6. That the great God formed all things by his powerful word; and preserves, supports, supplies and controls the whole creation; and even overrules the wickedness of men and devils by the same power for his own glory and according to the counsel of his own will.
  7. That the great God for his own praise and glory, formed and continually supports two classes of intelligent beings; i.e. Angels and Men; who are the principal subjects of his kingdom, and are under the most indispensable obligations to do his will, and consecrate themselves to serve his interest and promote his glory; and, that he justly demands this of them. That some of the Angels rebelled against him, and are consigned to everlasting woe, hopeless; while others continued in obedience and kept their first estate, and so continue happy in his presence. That these fallen angels, or one of these, by a strategem led our first parents into rebellion against their Maker; and hereby this world of ours, which would otherwise have been a place of felicity, is become a region of iniquity, misery and death.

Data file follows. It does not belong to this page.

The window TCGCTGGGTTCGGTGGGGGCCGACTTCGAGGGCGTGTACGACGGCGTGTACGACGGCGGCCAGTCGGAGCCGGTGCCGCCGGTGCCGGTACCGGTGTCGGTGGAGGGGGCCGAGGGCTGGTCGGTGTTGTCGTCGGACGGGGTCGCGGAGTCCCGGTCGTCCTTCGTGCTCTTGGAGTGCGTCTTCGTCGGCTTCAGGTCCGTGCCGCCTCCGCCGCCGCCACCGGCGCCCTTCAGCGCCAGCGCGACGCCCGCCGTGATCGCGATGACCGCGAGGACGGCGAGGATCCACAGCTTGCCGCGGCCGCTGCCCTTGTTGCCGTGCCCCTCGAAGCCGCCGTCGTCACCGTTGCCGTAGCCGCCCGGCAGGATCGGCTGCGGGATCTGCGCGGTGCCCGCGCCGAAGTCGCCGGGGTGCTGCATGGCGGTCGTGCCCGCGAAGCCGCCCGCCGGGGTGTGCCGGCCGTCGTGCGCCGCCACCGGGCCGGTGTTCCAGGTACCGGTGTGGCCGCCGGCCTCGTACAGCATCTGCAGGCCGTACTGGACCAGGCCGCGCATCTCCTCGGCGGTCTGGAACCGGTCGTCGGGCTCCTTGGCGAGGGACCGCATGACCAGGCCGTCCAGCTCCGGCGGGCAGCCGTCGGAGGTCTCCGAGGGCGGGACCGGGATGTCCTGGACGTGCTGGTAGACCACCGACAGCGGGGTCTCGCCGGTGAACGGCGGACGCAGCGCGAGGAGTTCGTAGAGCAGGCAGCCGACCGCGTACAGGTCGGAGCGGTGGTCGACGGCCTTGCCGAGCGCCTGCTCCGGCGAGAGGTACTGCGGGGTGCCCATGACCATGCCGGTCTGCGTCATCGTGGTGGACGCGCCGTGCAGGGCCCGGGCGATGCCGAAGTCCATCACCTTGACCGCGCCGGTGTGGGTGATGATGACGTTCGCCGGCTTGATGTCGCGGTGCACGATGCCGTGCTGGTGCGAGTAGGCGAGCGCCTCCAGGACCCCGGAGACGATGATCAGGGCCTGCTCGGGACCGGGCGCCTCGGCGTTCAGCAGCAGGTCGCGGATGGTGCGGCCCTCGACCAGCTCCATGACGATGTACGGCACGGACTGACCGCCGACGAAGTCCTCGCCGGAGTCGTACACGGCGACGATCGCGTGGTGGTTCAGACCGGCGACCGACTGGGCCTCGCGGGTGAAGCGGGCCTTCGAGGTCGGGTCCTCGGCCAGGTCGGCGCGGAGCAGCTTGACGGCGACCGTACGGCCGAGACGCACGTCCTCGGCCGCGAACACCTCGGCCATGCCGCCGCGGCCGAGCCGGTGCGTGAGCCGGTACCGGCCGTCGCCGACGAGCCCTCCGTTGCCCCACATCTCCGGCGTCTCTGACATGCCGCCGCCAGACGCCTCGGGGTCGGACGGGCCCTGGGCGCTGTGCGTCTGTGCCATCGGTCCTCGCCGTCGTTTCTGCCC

8. That, in consequence of this first sin, all mankind lost their primitive rectitude, and are all prone to rebel against God; and, when they come to understanding, do actually rebel against God, and are, in consequence of that rebellion, exposed to his wrath as the just punishment of it. That in consequence of this revolt from God and rebellion against him, mankind can never be happy, till their sins be pardoned and their hearts purified.